After a High Court judgment prohibited the use of pension funds to acquire residential property, Kenyans would have to dig even deeper into their budgets to buy a house.
The High Court, represented by Justice Anthony Ndung’u, found that the Morgage Loans Amendment Regulations 2020 were invalid.
Parliament was found guilty of not consulting with the people before enacting the measure in a judgment issued on November 23.
He went on to say that the change was made without following the legal procedures that would have been required.
Recent events have the potential to derail the government’s initiative to provide Kenyans with affordable housing options in both urban and rural settings.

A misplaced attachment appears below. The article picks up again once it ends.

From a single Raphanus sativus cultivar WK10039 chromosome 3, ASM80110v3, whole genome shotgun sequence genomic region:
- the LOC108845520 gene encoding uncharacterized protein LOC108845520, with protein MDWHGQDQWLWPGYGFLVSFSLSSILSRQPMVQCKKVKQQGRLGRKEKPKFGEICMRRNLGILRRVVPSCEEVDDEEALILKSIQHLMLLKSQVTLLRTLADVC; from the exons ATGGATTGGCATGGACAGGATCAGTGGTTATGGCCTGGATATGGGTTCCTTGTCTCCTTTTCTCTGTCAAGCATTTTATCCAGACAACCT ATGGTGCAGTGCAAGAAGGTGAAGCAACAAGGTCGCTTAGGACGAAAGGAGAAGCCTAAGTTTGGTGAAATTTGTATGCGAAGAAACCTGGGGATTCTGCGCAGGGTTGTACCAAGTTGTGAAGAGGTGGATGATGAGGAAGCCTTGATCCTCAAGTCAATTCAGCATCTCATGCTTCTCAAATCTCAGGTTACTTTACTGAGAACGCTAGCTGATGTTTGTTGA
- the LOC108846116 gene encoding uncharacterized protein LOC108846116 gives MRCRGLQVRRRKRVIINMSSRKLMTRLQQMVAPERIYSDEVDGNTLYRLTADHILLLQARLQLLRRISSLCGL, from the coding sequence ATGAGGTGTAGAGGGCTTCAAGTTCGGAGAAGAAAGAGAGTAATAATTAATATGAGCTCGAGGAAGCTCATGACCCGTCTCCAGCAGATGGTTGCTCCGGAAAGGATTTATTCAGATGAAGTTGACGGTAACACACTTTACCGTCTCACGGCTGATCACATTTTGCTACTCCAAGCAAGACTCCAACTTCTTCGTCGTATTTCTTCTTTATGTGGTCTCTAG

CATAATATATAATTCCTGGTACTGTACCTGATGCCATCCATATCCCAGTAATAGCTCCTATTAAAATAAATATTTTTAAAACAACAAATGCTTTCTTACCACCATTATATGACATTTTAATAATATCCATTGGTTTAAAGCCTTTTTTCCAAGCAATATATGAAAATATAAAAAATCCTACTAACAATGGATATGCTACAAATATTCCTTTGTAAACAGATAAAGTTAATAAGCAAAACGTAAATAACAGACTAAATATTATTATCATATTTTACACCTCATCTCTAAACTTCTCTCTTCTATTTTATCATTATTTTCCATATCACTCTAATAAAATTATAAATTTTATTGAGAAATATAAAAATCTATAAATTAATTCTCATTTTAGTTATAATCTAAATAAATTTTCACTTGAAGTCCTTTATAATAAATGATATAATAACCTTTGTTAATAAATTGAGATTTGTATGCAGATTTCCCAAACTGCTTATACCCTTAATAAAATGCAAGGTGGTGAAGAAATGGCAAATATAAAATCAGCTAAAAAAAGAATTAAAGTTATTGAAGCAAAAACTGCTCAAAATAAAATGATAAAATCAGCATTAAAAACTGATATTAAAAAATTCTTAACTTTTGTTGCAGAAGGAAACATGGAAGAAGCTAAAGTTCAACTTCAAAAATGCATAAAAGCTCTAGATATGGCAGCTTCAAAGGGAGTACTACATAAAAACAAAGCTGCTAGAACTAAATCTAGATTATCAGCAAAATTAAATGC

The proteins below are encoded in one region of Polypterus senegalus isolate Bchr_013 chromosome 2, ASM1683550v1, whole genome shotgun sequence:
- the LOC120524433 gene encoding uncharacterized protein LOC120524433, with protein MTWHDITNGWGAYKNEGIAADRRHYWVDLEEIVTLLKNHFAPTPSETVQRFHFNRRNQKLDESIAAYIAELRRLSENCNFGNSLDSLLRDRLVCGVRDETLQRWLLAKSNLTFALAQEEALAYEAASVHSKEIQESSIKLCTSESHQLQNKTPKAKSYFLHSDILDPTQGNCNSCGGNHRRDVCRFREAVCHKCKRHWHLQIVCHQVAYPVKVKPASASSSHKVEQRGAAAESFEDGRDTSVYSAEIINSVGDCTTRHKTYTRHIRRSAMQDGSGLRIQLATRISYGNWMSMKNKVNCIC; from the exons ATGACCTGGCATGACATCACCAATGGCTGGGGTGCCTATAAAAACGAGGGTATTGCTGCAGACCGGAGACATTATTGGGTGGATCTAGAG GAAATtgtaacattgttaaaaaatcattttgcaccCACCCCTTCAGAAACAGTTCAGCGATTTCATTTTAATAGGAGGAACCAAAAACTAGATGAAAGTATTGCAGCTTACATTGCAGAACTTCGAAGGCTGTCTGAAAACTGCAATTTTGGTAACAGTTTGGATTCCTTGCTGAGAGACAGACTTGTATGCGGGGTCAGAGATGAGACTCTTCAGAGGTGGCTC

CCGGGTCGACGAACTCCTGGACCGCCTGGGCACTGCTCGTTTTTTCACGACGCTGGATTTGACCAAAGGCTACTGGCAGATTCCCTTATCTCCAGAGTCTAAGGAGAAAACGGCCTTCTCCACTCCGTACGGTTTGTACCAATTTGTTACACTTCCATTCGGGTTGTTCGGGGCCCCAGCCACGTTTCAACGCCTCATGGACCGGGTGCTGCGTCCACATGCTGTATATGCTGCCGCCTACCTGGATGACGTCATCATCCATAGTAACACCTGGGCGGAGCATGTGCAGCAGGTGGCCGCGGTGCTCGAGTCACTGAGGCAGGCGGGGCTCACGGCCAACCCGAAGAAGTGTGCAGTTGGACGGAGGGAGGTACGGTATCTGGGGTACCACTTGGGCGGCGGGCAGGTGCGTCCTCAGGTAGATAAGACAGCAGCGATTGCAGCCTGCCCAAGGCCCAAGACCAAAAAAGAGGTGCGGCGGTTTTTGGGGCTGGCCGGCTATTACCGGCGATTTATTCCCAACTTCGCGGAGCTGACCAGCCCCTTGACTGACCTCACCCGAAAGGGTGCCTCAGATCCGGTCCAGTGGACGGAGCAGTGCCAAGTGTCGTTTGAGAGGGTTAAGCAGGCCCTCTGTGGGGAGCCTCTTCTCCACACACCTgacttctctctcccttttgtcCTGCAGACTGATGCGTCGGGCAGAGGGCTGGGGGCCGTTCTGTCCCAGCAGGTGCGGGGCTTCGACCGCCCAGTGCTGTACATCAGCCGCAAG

In a dispute, the amendment allows members to apply their benefits toward the purchase of a home from a nonprofit organization.
But under the rules, a member may only utilize their benefits to buy a home once.
Notably, on September 14, 2020, Ukur Yatani, then-Treasury Cabinet Secretary, approved the change that was subsequently published in Legal Notice 192 of 2020.
The court has also stopped any further Retirement Benefits Act of 1993 modifications from taking effect.
The Act authorized the retirement benefits sector to increase its contribution to Kenya’s housing shortage.
A strategic strategy was developed by the administration of President William Ruto that would make it possible for Kenyans to own homes with a monthly mortgage of about Ksh6,000. Homeownership was assumed to be a given after a period of 15-25 years.
A one-bedroom unit will cost Ksh6,600 and a two-bedroom unit would cost Ksh10,000, and these prices reflect mortgages, not rent, as Ruto said.